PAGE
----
Mobility gives something that most people take for granted: the ability to live life with dignity and independence. In an ideal world, that's a gift no

Mobility gives something that most people take for granted: the
ability to live life with dignity and independence. In an ideal
world, that's a gift no one should go without.

That's the concept, and the goal, at Alternatives in Motion,
which calls itself “an alternative to traditional and often
limiting methods for people with disabilities to obtain

Located in Grand Rapids, Mich., the non-profit organization's
mission is to provide wheelchairs to people who can't afford them
and who don't qualify for any other financial assistance.
Alternatives in Motion presents these individuals with new, custom
wheelchairs bought with dollars earned through various fund-raising
efforts and private donations.

The organization is the brainchild of motivational speaker
Johnnie Tuitel, who has cerebral palsy, and Grand Rapids
businessman and philanthropist George Ranville. Ten years ago,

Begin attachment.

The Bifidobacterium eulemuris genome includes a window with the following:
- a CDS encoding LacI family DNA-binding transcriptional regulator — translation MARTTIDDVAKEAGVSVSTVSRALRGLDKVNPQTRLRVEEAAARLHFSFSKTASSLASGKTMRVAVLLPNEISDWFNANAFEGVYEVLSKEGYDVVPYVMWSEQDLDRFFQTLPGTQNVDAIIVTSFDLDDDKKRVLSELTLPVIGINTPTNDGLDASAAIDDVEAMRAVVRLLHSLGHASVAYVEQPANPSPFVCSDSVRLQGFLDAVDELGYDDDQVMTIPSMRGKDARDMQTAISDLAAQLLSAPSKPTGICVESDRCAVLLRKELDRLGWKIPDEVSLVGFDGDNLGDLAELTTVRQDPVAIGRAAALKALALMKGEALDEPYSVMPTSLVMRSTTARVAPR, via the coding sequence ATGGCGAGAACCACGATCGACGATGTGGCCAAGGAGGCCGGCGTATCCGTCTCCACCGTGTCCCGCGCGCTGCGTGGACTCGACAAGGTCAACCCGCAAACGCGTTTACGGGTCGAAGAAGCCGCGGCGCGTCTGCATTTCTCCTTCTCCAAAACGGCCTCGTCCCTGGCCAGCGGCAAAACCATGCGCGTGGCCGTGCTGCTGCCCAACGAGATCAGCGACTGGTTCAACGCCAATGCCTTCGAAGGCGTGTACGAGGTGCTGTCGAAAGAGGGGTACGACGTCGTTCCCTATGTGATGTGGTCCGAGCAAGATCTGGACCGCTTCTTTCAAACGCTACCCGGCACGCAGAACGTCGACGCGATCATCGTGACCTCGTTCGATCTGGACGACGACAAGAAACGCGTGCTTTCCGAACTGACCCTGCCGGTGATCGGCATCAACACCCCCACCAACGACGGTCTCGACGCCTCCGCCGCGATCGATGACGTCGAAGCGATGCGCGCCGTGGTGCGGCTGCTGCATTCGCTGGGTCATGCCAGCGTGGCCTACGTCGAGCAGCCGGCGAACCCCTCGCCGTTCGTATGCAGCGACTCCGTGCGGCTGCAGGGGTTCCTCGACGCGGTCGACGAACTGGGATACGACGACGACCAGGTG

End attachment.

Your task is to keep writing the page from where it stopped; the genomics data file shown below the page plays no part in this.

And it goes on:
Tuitel underwent an operation to relieve the spasticity in his
muscles. At the time, he was the oldest person in the country to
undergo the procedure due to the extensive rehab it requires, but
“my goal was to be able to clean myself,” Tuitel

While he recuperated, Tuitel learned his insurance company had
denied his request for a new wheelchair, “which I needed
because my new body needed a new chair.” He already had a
chair, his insurance company told him, and it was too soon for a
replacement. Though Tuitel had the resources to pay for a new
wheelchair himself, as he lay in the hospital a thought kept
haunting him: What do other people in this situation, who don't
have the resources to get their needed equipment, do?

To help solve the problem, Tuitel and Ranville founded
Alternatives in Motion in 1995. Working with local foundations for
people with disabilities, the team estimated that there were
roughly 150,000 wheelchair-users in the state of Michigan, though
they had no way of finding out how many people were unable to get
the mobility equipment they needed.